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Obesity in Germany and Italy: prevalence, comorbidities, and associations with patient outcomes

Authors DiBonaventura M, Nicolucci A, Meincke H, Le Lay A, Fournier J

Received 27 November 2017

Accepted for publication 23 May 2018

Published 24 August 2018 Volume 2018:10 Pages 457—475


Checked for plagiarism Yes

Review by Single-blind

Peer reviewers approved by Dr Andrew Yee

Peer reviewer comments 3

Editor who approved publication: Dr Xing Lin Feng

Marco DiBonaventura,1 Antonio Nicolucci,2 Henrik Meincke,3 Agathe Le Lay,3 Janine Fournier4

1Kantar Health, Health Outcomes Practice, New York, NY, USA; 2Center for Outcomes Research and Clinical Epidemiology, Pescara, Italy; 3Novo Nordisk A/S, Soeborg, Denmark; 4Novo Nordisk, Plainsboro, NJ, USA

Purpose: This study investigated the association between body mass index (BMI) and three comorbid conditions (type 2 diabetes [T2D], prediabetes, and hypertension) on humanistic and economic outcomes.
Patients and methods: This retrospective observational study collected data from German (n=14286) and Italian (n=9433) respondents to the 2013 European Union National Health and Wellness Survey, a cross-sectional, nationally representative online survey of the general adult population. Respondents were grouped, based on their self-reported BMI, and stratified into three other comorbid conditions (T2D, prediabetes, and hypertension). Generalized linear models, controlling for demographics and health characteristics, tested the relationship between BMI and health status, work productivity loss, and health care resource utilization. Indirect and direct costs were calculated based on overall work productivity loss and health care resource utilization, respectively. The same generalized linear models were also performed separately for those with T2D, prediabetes, and hypertension.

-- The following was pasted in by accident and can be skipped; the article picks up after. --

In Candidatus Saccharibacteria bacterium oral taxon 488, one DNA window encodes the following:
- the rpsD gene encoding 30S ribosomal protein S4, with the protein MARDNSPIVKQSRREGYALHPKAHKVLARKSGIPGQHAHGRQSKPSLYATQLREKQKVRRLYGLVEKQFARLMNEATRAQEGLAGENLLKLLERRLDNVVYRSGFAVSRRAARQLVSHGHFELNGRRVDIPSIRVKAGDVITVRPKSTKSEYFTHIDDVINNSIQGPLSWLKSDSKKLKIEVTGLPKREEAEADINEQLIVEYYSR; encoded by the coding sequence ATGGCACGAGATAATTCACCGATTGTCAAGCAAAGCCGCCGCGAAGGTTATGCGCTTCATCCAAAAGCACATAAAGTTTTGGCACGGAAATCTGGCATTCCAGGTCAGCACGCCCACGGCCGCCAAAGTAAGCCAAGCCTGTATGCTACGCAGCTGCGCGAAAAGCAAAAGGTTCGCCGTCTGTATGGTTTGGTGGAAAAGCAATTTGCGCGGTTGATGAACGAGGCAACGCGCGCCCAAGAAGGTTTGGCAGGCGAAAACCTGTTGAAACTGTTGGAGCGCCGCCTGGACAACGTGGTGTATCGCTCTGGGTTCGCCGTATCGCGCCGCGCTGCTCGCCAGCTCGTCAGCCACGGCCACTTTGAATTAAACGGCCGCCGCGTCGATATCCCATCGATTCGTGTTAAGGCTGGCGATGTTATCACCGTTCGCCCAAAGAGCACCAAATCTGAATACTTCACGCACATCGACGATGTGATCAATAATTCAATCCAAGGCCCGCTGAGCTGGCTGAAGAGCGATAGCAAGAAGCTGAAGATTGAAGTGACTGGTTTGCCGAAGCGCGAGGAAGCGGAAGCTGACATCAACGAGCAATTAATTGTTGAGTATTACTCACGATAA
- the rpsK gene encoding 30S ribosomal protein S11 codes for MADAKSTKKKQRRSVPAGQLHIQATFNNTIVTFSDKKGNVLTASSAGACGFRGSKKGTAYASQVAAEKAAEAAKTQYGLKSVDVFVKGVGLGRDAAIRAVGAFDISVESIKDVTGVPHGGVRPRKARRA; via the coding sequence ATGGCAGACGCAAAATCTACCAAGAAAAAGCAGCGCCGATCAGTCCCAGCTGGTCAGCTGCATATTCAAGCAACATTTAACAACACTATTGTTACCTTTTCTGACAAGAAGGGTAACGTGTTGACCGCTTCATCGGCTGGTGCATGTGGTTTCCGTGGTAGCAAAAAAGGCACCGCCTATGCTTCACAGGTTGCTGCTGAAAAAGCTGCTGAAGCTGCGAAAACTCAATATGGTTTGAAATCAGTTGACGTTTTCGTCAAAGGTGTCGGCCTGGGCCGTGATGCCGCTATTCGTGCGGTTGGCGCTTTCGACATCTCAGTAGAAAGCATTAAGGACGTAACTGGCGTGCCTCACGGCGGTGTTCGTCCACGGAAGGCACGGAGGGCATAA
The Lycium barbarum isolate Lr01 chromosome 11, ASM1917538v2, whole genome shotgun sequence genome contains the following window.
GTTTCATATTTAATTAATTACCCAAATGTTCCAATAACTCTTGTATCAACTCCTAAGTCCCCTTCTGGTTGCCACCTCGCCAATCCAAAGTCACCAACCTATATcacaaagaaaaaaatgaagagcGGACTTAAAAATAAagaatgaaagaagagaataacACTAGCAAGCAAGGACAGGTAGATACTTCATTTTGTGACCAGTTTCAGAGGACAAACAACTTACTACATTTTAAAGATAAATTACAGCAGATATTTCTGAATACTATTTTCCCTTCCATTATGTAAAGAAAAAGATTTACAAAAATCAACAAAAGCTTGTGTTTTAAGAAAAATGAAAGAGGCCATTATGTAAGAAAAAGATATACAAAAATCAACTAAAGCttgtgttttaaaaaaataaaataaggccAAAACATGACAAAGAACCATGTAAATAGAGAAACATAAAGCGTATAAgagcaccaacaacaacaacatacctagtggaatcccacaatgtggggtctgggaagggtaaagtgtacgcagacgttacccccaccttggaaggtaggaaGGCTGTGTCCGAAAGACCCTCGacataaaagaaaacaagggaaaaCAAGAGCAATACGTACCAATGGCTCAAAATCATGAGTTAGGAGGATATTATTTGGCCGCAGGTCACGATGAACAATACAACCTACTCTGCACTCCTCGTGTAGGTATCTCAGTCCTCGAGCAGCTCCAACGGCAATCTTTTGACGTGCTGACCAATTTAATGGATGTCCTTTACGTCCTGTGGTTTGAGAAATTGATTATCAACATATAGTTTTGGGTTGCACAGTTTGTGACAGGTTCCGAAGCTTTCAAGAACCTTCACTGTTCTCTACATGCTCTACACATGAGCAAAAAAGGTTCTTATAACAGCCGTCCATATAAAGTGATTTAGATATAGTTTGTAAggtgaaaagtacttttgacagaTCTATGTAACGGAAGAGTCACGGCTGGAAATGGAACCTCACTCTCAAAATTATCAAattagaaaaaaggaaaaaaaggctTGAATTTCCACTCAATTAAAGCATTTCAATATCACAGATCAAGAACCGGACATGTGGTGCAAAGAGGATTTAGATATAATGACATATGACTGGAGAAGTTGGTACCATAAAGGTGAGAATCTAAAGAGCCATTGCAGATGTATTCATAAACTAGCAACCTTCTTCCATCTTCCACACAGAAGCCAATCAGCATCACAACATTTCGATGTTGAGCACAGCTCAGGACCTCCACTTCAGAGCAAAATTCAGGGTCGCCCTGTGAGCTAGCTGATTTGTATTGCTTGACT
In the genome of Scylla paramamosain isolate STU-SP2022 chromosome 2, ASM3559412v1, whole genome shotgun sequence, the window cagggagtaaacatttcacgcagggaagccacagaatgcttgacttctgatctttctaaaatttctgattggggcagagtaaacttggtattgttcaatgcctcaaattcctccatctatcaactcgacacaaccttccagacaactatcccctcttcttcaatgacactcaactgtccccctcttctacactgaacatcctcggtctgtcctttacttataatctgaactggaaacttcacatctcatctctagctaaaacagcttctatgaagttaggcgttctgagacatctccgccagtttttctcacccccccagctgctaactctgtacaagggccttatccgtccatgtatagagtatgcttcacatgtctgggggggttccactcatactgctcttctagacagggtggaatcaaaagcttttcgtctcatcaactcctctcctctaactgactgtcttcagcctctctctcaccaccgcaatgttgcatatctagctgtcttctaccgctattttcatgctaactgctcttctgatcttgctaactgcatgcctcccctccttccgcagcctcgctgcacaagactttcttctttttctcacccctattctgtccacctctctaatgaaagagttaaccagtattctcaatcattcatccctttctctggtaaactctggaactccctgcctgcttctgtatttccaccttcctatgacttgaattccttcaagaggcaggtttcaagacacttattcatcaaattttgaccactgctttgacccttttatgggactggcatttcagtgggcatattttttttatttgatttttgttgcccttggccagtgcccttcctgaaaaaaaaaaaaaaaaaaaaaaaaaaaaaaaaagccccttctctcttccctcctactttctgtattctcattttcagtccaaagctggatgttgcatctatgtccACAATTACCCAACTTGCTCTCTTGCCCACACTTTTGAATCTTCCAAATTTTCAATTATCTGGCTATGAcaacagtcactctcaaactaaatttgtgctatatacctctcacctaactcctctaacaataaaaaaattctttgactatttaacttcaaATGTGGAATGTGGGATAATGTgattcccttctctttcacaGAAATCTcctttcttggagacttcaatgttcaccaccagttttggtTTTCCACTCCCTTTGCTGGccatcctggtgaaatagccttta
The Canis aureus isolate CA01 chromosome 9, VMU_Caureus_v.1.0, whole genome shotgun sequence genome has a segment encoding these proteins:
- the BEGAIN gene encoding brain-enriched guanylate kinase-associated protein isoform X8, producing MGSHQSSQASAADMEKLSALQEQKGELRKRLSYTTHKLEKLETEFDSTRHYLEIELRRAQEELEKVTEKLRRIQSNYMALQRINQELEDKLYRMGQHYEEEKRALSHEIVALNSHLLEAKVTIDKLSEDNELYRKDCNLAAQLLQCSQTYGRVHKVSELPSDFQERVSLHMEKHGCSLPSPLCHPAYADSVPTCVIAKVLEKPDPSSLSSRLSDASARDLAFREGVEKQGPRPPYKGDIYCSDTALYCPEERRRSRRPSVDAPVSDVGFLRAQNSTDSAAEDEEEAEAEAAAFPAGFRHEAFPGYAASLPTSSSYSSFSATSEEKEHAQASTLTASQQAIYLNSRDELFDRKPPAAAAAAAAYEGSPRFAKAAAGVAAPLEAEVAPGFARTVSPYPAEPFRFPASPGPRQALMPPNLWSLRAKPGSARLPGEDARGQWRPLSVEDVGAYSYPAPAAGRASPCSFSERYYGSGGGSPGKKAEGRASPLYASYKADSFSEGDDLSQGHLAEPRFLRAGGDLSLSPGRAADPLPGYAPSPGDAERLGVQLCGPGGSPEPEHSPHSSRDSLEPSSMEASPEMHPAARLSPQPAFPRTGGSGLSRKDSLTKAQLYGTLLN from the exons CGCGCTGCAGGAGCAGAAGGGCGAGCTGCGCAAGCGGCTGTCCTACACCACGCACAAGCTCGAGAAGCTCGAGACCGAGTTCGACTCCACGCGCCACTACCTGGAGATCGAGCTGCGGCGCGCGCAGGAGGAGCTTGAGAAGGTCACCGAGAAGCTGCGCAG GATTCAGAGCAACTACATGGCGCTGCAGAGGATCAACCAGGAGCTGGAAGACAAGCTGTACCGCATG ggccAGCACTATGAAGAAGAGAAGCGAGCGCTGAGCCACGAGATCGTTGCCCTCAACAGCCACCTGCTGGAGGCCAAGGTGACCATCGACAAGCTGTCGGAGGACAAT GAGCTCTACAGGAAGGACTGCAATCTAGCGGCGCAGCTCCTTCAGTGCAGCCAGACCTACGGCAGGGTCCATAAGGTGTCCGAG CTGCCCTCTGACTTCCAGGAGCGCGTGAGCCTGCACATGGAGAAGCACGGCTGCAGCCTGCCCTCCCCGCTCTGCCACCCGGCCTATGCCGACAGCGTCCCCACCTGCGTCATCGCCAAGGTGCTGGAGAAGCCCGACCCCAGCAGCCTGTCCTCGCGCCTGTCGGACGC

Results: The sample of German respondents was 50.16% male, with a mean age of 46.68 years (SD =16.05); 35.24% were classified as overweight and 21.29% were obese. In Italy, the sample was 48.34% male, with a mean age of 49.27 years (SD =15.75); 34.85% were classified as overweight, and 12.89% were obese. Multivariable analyses demonstrated that, in both countries, higher BMI was associated with worse humanistic outcomes and only those from Germany also reported greater direct and indirect costs. Differences in the impact of BMI on outcomes by country were additionally found when the sample was stratified into those with prediabetes, T2D, and hypertension.
Conclusion: The high percentage of patients who are overweight or obese in Germany and Italy remains problematic. Better elucidating the impact of overweight or obese BMI, as well as the incremental effects of relevant comorbid conditions, on humanistic and economic outcomes is critical to quantify the multifaceted burden on individuals and society.

Keywords: body mass index, costs, health care resource utilization, health status, work productivity loss, weight loss

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